Brains On TV, or The Spinning Kitchen

There was a programme about the brain on TV last night.

The program was essentially talking about how the autonomic system in the brain covers nearly all of what we do. And it asked what the role of consciousness and self awareness is.

In one part of the programme, they wired up the presenter and a young boy as they stood side by side and stacked cups. The boy was the world champion cup stacker and the presenter was a newbie at it.

When the team looked at the brain activity of the two of them they saw that the the presenter’s brain was lighting up. But boy’s brain was more or less at rest. Nothing very much was happening because he had hardwired the technique.

He practised – and that is how much of what we do goes from conscious effort to automatic.

The programme was a repeat of a screening about a year ago, but something must have interrupted my viewing the first time, because there were a couple of things on last night’s viewing that caught my attention.

One thing was that if you are warmer, you will respond more favourably to questions about your mother.

Another was that if you are next to cleaning or sanitising products you will give more politically conservative answers to questions.

With that background I want to talk about our kitchen.

The Kitchen

It’s a long time since I have lived in a house with kitchen units down opposite sides of the room. In my experience, kitchens are usually arranged with the units in an L shape. But for various reasons to do with windows, the units in this house are on opposite sides of the room.

And it is a wide kitchen, so it is a good pace or two from one side to the other.

I disliked it on sight because I remembered how unappealing it is to have to keep crossing the kitchen.

And in the first few weeks I was getting dizzy from turning, turning, around – back and forth.

Today, I noticed that I was not dizzy. I asked my wife, Tamara, and she too was not dizzy.

And with the benefit of the education from last night’s programme I see that we have successfully moved the effort from conscious effort to automatic. ๐Ÿ™‚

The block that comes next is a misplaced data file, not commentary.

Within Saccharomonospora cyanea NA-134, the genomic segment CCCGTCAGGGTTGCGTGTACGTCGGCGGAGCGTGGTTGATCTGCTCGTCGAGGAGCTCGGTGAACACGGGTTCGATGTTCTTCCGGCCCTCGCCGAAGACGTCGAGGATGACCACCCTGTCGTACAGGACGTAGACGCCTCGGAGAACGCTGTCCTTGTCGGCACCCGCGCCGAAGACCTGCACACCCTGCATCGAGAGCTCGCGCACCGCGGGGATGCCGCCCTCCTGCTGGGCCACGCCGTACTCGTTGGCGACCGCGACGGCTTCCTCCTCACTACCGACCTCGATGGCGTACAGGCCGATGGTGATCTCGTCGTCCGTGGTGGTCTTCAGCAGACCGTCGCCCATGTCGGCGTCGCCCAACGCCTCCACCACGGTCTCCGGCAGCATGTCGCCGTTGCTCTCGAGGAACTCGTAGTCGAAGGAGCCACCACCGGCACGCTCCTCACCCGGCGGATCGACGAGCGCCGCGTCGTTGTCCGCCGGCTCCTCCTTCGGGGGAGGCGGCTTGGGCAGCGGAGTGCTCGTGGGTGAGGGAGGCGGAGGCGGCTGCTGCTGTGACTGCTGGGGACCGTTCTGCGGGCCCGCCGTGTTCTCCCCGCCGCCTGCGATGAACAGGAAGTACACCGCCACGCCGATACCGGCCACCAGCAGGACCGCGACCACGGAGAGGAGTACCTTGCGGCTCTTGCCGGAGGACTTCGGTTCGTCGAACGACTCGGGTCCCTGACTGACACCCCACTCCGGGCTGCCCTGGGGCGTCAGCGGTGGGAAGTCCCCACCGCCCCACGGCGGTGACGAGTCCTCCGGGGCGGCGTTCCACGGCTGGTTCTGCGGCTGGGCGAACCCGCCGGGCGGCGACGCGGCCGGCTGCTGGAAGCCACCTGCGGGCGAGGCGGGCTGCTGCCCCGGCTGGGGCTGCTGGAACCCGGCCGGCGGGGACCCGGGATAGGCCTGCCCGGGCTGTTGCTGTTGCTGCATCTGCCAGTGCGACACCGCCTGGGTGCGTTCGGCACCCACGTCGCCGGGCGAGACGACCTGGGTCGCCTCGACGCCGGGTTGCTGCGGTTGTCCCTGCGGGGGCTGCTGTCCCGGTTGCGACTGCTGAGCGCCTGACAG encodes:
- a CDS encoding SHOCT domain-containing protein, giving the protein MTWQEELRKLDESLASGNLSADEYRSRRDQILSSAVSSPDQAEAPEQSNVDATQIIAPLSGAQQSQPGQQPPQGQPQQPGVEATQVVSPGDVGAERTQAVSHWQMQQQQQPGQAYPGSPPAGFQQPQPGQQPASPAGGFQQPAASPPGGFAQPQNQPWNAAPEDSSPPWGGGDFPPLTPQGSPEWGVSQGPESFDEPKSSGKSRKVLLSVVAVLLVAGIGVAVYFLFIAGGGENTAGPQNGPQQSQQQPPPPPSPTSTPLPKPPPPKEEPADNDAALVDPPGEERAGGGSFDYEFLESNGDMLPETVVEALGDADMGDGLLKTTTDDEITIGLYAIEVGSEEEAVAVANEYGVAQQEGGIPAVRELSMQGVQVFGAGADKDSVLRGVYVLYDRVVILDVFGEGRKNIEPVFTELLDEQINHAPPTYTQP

8 comments

  1. Deb Weyrich-Cody · August 28, 2017

    According to what I was taught (oh so many years ago) your ‘L’ shaped kitchen was of the most ergonomic layout – a ‘work triangle’ I believe – to have no more than 2-3 metres between each of the cooktop, refrigerator and sink…

    Like

  2. Max a.k.a. Cardinal Guzman · August 29, 2017

    “Another was that if you are next to cleaning or sanitising products you will give more politically conservative answers to questions.”
    Very interesting. I didn’t know about it, but I’ll keep it in mind the next time someone asks me political questions and I’m in my kitchen. ๐Ÿ™‚

    Liked by 1 person

  3. colderweather · August 31, 2017

    The human brain never ceases to fascinate.

    What IS consciousness really … how do I know that I am I?!

    Like

    • David Bennett · August 31, 2017

      I only have a fairly tenuous grip on ‘reality’ so questions like that unnerve me ๐Ÿ™‚

      Like

      • colderweather · August 31, 2017

        Yeah … ‘reality’ … that would have been my next question ๐Ÿ™‚

        Like

    • David Bennett · August 31, 2017

      The programme on the brain suggested that consciousness is like a referee that decides what is in the best interest of the organism when different autonomic parts can’t resolve conflicting pathways. I guess ‘fight or flight’ might be an example of that.
      I’m not convinced by that argument, but then I am not convinced that existence just sprang up and just ‘is’.

      Like

      • colderweather · August 31, 2017

        No, that wouldn’t convince me either, and not that it just sprang up either.

        Like

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